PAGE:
Tuesday, September 9, 2014

From Teen Witch to Grump Ass

In two months I'll be turning 30. Goddess, help me!

All of this has lead to much reflection - mostly deciding it was time to buy a better moisturizer and wondering where the hell the last twenty years went. I've also been thinking about how my practice of Wicca has changed over the years. I've also been thinking about how fucking cool it was to be a teen Witch in the 90's.

I miss the 90's. I'm not alone in my nostalgia, as I've seen plenty of my contemporaries of late waxing nostalgic about that time period. I miss the music, the movies, the fashion, the bright eyed newbie excitement I had for Wicca. I've thought about The Craft, Charmed, Buffy, Practical Magic, the Lilith Fair and all the sort of stuff teenaged me couldn't shut up about. I've thought about how it's now totally uncool to admit that media or literary depictions of Witches ever influenced your thinking, religious choices, or fashion sense.

When I think a lot, I start making lists. This is a rough timeline of Witch related media events:

The Craft - May 3 1996
Lilith Fair - September of 1996 and the official tour in 1997
Sabrina The Teenage Witch - September 27 1996
Witchvox launches in 1997
Buffy The Vampire Slayer - March 10 1997
Godsmack by Godsmack - August 25 1998
Teen Witch by SRW - September 8 1998
Charmed - October 7 1998
Practical Magic - October 16 1998
Voodoo by Godsmack - music video - October 20 1999

Somewhere in there the internet became a thing that everyone had access to, Llewellyn went through a big publishing boom, big chain bookstores started opening in previously book-dry areas, and more people started thinking about witchcraft, Goddess spirituality, Girl Power, and alternative healing/spirituality in general.

When I discovered Paganism in 1994, it was through coffee table books from the 60's. It confirmed for me that such things had existed - and not too terribly long ago - but I had no idea if people were still doing it. I spent the next few years, and indeed the entirety of my teens and early twenties experiencing huge growth within Paganism but also with a pop culture that was saturated with Witches and Witch-related content.

The Goddess was alive. Magick was afoot. We were Everywhere, just not anywhere near me. None of that prevented me from having a really dumb haircut, bad skin, and no friends but it was really fucking cool.

Until it wasn't.

West Memphis 3 happened. Columbine happened. Someone I considered a friend told his evangelical parents that I practiced Witchcraft and they called the cops. That was the end of wearing black and Pagan jewelry openly for a while.

In the time period, I read everything I could get my hands on. I read great stuff. I read absolute garbage. I read a lot that was in between. I participated in chatrooms and "online rituals" back in the days when every Pagan website had dozens of pentacle gifs and Enya midi files.

I had some dumb ideas - though most of those were accepted as facts at that time. I had very pretty altars and everything smelled of sandalwood, sage and chamomile tea while Loreen McKennit gave us Celtic Realness in the background.

Eventually I went to college, met other people who identified as Pagan, and I cannot thank the Gods enough that we didn't form a coven or do much Pagan stuff together. I don't want to imagine the emotional and psychic scars we all would have walked away with.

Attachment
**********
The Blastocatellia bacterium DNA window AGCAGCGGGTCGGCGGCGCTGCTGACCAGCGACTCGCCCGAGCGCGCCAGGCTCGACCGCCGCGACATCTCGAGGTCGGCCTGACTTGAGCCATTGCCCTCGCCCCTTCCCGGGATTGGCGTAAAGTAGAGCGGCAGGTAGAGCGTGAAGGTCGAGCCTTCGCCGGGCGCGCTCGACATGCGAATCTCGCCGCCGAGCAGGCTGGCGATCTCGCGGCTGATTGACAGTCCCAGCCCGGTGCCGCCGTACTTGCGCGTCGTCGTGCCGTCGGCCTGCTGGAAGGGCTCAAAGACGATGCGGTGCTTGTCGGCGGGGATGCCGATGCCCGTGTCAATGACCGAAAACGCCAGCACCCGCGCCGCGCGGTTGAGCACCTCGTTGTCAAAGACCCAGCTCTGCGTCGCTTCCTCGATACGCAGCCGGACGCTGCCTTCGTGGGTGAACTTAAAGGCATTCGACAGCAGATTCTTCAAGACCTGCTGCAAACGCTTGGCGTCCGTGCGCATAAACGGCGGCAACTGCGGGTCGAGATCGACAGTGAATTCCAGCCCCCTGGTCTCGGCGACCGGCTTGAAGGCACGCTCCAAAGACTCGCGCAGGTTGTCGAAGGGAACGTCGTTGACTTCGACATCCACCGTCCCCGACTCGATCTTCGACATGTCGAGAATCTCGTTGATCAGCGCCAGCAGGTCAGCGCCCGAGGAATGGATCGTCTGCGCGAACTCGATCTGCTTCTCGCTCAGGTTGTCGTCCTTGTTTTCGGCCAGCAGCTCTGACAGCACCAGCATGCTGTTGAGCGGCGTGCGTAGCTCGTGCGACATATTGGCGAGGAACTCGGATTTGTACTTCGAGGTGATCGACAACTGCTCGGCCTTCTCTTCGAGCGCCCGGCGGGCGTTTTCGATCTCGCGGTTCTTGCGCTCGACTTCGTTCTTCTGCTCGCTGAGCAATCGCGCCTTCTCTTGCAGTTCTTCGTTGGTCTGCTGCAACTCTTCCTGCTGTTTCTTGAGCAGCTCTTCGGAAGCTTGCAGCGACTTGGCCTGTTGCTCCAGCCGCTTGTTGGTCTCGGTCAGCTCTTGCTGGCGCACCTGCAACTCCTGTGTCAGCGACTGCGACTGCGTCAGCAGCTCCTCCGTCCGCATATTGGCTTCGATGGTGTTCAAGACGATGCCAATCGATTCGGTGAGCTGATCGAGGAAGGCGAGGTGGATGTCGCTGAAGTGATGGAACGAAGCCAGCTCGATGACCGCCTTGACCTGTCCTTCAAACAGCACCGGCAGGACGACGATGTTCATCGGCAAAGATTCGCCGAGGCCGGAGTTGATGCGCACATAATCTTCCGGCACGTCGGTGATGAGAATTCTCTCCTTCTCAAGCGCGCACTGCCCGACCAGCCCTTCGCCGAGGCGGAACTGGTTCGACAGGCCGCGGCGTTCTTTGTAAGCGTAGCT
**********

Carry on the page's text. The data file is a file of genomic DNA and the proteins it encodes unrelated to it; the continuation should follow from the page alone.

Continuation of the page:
College meant having access to better libraries and money to buy better books. It's also where I started thinking about the Pagans I knew and how different we all were - so different that we never ritualized together because no one agreed or was on the same page about things. I always knew that I wanted to join a coven and have a traditional background - I just wasn't sure what kind of coven or tradition I was best suited for. It was several years before I met people who hadn't cobbled something together via books and personal invention.

I recently found that first pentacle I wore. It was sold as "sterling silver" but  it's so obviously fake. It's huge and tacky and the silver plating has fallen away to reveal cheap brass underneath. There's a perfect metaphor in there somewhere.






4 comments:

  1. Oh that list - a walk down memory lane, I was definitely a teen who loved Buffy and Charmed (not ashamed to say I have it on dvd - all seasons of both).... I remember being 13 when The Craft came out and deciding then and there I was a witch - thankfully I had supportive parents who bought me a spellbook :) But the 90's were cool for teen witchin' it.

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  2. What a charming post! :-) The 90s ideas of witchcraft were strange and disconnecting for me since I was born into my faith 30 years earlier when it was not generally popular or even much known. I enjoyed watching Charmed, but its depiction of Wicca drove me crazy and I was dismayed to see young people thinking that was the real faith. The 90s actually led to me reconsidering my spirituality because it no longer looked like what I had been raised with. But I'm more relaxed these days, especially considering how many of those teens grew up to become wiser and more steadfast in their practice than I. And it seems that Paganism/Witchcraft is coming back now to what it used to be - a simple, everyday practice. Thank you for this post, it's made me think.

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  3. This is really a wonderful post with some true golden nuggets of wisdom within it. I enjoyed reading it. Thank you for sharing. :)

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  4. I want to hear the story about the evangelical parents calling the cops.
    ~Corvus

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